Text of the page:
Rural crime rate drops in Alberta

Cases of rural property crime have decreased in Alberta since the province partnered with the RCMP to establish new units to tackle the issue.

Following her speech to rural representatives at the Rural Municipalities of Alberta fall convention, Justice Minister and Solicitor General Kathleen Ganley said property crime across rural Alberta has dropped by 11 percent.

She said the decrease means 366 fewer break-ins, 648 fewer vehicle thefts and 2,400 fewer thefts of other property, but there’s still more work to be done to tackle the issue.

“We’re having an impact on bringing down statistics, but it hasn’t affected every area equally,” she said, speaking with reporters via teleconference.

“It continues to be a concern and we are willing to work with RCMP partners, ensuring we are being constantly vigilant in doing the best job we can.”

The province unveiled a rural crime strategy in early 2018 to deal with growing concerns over thefts and break-and-enters.

As part of the strategy, it created four rural crime reduction units in the province, which serve specific regions. The units contain a specialized group of RCMP officers who focus on chronic offenders in their areas, freeing up time for local detachments to deal with other pressing issues in their communities.

As well, the province established separate units to deal with calls and data collection, allowing officers to spend more time in the field rather than behind a desk.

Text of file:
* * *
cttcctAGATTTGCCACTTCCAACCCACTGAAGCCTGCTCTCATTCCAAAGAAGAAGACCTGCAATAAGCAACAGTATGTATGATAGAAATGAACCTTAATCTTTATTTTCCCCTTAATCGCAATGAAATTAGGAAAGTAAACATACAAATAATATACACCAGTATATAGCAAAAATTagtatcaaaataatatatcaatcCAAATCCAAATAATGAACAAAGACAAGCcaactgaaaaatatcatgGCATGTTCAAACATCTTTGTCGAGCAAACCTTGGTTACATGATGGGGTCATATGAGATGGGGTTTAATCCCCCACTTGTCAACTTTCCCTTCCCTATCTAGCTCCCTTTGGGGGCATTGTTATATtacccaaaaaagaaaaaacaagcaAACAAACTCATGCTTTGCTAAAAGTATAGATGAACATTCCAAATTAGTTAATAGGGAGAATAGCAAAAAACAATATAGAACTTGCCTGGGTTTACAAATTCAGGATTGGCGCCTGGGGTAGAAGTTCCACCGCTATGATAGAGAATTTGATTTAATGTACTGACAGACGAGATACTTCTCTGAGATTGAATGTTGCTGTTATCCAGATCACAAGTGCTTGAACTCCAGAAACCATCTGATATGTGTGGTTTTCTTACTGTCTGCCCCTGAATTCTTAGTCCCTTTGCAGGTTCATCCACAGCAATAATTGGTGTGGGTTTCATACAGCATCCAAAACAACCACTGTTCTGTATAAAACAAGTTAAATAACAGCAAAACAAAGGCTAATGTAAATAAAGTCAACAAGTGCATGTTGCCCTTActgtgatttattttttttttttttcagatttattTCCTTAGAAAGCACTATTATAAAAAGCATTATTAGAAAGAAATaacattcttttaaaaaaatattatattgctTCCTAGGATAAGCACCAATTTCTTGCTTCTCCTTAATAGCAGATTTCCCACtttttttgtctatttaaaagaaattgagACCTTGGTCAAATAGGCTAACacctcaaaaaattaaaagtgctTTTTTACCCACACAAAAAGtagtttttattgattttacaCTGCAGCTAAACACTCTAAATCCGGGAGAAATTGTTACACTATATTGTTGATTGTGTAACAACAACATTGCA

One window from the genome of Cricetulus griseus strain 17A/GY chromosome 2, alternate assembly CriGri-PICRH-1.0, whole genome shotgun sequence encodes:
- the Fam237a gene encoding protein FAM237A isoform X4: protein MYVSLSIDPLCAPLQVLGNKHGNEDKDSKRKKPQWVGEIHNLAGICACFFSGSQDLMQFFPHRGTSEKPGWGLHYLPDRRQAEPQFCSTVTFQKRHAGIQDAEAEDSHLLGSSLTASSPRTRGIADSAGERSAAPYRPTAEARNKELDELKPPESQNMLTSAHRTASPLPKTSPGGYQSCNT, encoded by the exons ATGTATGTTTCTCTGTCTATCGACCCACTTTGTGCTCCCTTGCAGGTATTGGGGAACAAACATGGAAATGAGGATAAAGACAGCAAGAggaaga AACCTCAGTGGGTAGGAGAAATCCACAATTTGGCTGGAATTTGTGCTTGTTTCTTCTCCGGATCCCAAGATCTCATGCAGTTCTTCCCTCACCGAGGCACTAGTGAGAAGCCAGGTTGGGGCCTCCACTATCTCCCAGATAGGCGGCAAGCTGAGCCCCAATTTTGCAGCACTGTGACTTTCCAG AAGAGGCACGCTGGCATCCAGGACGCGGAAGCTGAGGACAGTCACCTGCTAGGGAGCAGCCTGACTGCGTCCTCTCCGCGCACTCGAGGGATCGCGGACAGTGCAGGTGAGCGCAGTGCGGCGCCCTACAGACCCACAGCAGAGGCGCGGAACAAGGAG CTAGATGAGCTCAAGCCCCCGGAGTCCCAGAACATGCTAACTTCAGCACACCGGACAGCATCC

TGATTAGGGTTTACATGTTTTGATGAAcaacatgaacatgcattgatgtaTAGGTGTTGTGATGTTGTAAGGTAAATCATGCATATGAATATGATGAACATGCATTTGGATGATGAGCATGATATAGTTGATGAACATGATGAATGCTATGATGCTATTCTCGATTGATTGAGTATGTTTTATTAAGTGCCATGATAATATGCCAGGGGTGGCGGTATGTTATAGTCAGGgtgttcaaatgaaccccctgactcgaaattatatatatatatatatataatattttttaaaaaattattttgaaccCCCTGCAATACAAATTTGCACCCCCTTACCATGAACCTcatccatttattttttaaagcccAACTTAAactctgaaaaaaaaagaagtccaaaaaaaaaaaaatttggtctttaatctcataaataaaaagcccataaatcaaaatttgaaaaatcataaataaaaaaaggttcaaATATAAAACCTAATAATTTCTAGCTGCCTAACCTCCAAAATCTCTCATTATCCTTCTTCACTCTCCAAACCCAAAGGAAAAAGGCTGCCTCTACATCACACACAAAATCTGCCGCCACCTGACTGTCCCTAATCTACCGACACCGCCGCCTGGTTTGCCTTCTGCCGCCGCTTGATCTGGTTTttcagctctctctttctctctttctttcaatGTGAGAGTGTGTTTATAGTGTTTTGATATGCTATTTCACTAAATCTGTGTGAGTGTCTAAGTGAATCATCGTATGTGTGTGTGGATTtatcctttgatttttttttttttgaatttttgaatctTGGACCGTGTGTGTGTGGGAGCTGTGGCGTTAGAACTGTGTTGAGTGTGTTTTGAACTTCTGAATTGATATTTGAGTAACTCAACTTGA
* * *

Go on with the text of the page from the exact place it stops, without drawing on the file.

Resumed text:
Ganley said the new call-back unit saved more than 9,000 hours of officer time, which represents a workload of about nine general-duty constables per year.

“The RCMP worked hard on this and we’re seeing the results,” she said.

“We’re proud of the job they are doing to move us forward on this issue.”

Despite the improvement, crime continues to take a toll on rural communities.

During the convention, some rural delegates wondered if peace officers or sheriffs could help deal with crime. In response, Ganley said the government is looking at ways to potentially allow that, though there have been no firm commitments.

The United Conservative Party has recommended that the Criminal Code of Canada be changed to support the use of force for self-defence, but Ganley said she supports the RCMP’s position on the issue, which is to let police officers deal with law enforcement.

Conservative MPs from Alberta have suggested exploring the idea of replacing RCMP service contracts with a provincial police force, but Ganley said now would not be the best time to launch one.

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